Recommended Ornamental Plants for Southeast Texas
AgriLife Extension, part of the Texas A&M System, provides a website with recommendations for this area.
Think about TREES during CONSTRUCTION
BEFORE CONSTRUCTION: DESIGN FOR TREE SURVIVAL
Determine the Critical Root Zone (CRZ) for each tree, which is roughly a circle with a radius equal to the average dripline. Realize that most tree roots are in the top two feet of soil, and that feeding roots are in the top few inches Roots require non-compacted soil for both air and moisture.
Protect at least 75% of the CRZ. Fence the area to prevent traffic or storage of materials. If fencing is not possible, cover the CRZ with 6-8 inches of wood-chip mulch and 3/4-inch plywood or road boards to prevent soil compaction.
Route underground utilities to avoid the CRZ. If digging is unavoidable, bore under the roots or hand dig to avoid severing them.
Design paving away from CRZ. If this is not possible, use a porous material for driveways, such as crushed granite, pavestone, etc.
Save trees that are very close to buildings by using pier-and-beam construction techniques that allow air and moisture to reach the root zone.
DURING CONSTRUCTION: SAVE THE ROOTS, SAVE THE TREES
Set up tree protection guidelines and monitor compliance from initial grading of the lot to final landscaping and irrigation.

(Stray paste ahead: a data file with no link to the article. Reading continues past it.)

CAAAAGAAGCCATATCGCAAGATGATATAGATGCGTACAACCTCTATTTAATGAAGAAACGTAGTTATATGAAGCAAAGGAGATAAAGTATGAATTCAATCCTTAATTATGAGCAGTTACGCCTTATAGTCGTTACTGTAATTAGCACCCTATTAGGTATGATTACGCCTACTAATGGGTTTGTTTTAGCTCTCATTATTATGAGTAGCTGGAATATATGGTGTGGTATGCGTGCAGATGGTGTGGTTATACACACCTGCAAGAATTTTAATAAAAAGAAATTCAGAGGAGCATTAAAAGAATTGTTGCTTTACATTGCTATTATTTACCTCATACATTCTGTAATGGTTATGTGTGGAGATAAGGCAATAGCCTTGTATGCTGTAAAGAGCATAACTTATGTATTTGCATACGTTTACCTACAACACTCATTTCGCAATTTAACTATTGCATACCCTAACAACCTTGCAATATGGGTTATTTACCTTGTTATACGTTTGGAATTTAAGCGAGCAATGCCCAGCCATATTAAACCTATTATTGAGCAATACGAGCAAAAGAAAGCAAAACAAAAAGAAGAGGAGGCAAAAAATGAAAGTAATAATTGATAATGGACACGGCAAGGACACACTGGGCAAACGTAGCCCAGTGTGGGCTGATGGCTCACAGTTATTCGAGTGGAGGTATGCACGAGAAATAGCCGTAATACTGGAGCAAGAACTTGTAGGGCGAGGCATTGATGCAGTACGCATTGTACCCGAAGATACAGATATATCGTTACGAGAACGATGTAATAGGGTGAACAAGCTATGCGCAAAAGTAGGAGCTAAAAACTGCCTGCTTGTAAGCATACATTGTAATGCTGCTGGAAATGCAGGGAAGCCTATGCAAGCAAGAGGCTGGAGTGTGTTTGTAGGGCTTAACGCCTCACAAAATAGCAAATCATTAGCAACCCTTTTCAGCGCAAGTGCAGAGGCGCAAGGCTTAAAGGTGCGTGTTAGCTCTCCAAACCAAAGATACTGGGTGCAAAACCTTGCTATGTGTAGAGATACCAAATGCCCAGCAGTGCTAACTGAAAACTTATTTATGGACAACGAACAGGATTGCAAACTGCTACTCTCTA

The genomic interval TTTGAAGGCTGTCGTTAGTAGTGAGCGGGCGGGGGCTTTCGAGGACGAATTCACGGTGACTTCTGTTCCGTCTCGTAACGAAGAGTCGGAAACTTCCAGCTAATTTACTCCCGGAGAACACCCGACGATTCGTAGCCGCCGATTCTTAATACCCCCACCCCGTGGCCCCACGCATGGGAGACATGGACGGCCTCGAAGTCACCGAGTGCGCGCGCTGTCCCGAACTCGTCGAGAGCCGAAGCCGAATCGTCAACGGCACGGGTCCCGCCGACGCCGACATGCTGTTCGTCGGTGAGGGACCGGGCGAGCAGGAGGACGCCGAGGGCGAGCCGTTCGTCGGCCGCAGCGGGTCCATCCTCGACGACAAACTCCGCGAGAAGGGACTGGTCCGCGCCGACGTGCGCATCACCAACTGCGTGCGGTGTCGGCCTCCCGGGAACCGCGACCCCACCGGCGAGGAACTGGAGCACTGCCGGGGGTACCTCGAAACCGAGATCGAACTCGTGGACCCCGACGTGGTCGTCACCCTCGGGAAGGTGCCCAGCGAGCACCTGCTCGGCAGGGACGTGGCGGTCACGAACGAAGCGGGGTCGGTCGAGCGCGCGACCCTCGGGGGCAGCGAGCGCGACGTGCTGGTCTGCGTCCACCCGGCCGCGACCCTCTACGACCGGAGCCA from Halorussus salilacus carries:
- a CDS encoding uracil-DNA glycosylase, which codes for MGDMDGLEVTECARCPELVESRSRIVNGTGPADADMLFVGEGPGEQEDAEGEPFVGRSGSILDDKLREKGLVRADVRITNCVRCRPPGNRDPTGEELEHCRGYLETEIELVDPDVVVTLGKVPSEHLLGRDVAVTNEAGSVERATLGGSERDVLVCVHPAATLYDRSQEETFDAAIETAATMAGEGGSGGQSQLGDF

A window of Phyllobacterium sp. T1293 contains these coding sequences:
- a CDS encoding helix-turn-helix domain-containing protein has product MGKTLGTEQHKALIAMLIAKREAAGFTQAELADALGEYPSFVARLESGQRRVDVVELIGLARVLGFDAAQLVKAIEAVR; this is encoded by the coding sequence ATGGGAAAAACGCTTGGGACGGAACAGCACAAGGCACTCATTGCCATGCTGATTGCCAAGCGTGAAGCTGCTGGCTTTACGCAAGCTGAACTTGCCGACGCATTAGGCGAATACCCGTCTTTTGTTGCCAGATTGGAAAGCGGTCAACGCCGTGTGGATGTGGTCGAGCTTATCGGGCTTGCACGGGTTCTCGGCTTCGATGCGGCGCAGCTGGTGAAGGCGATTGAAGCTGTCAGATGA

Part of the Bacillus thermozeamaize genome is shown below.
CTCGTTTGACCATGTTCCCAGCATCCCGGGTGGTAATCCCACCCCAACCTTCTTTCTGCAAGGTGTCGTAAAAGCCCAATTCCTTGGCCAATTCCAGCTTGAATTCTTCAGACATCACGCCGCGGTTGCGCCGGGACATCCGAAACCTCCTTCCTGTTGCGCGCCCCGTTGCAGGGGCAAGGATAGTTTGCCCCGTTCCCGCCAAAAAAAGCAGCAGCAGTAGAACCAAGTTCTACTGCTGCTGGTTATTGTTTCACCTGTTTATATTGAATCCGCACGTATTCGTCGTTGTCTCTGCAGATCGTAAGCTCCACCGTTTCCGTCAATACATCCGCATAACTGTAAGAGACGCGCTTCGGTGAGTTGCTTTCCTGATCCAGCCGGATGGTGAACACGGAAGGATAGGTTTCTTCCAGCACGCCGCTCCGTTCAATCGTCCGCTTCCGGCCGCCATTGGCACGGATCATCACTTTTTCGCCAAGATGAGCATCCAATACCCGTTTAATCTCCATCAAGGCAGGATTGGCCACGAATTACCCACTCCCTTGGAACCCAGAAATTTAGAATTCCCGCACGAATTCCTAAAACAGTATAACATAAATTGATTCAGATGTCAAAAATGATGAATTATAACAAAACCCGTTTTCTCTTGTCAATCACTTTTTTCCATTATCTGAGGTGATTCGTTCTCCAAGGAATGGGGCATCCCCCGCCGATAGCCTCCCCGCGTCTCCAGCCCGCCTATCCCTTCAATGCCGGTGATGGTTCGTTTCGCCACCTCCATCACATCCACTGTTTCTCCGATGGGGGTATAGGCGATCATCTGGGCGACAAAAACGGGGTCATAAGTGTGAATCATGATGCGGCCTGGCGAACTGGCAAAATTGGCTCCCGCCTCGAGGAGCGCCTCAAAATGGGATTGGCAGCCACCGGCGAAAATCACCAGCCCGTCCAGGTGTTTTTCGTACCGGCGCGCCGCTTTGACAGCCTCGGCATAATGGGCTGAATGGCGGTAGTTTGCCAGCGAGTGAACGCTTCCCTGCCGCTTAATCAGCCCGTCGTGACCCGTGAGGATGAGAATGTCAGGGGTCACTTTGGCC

Maintain CRZ fencing. Mark access routes, storage areas and refuse sites.
Keep backhoes and other root destroying equipment away from roots, especially in the CRZ.
Avoid soil compaction. Park in the street, not under shade trees!
Use boring or tunneling methods when utilities are in the CRZ, since most roots are close to the surface.
Or dig hand trenches to avoid cutting roots.
Do not allow the disposal of paints, oils, unused mortar or other potentially toxic materials anyplace on the site.
If pruning is required, use correct National Arborist Association specifications. Do not expect pruning (or fertilizing) to compensate fully for destroyed roots.
Keep the CRZ well-watered during construction to avoid extra stress on trees. Saturate the top 4-6 inches of soil.
AFTER CONSTRUCTION REPAIR AND REMEDIATE
Remove contaminated soil, and aerate compacted soil. Make sure to maintain the same grade as before construction more than two additional inches of soil or sod can ultimately kill an otherwise healthy tree.
Monitor trees for up to five years, checking for insects or diseases that can strike a weakened tree.
Water trees during dry periods to help them recover from construction stress.
Fertilize annually with a slow-release non-burning complete fertilizer.
CHECK WITH AN EXPERT
There are so many species of trees and site possibilities that we can only offer general guidelines in this brochure. You’ll get the best advice about preserving trees from a qualified Urban Forester. Look for a person with a degree in urban Forestry or Horticulture and at least three years’ experience in urban tree preservation.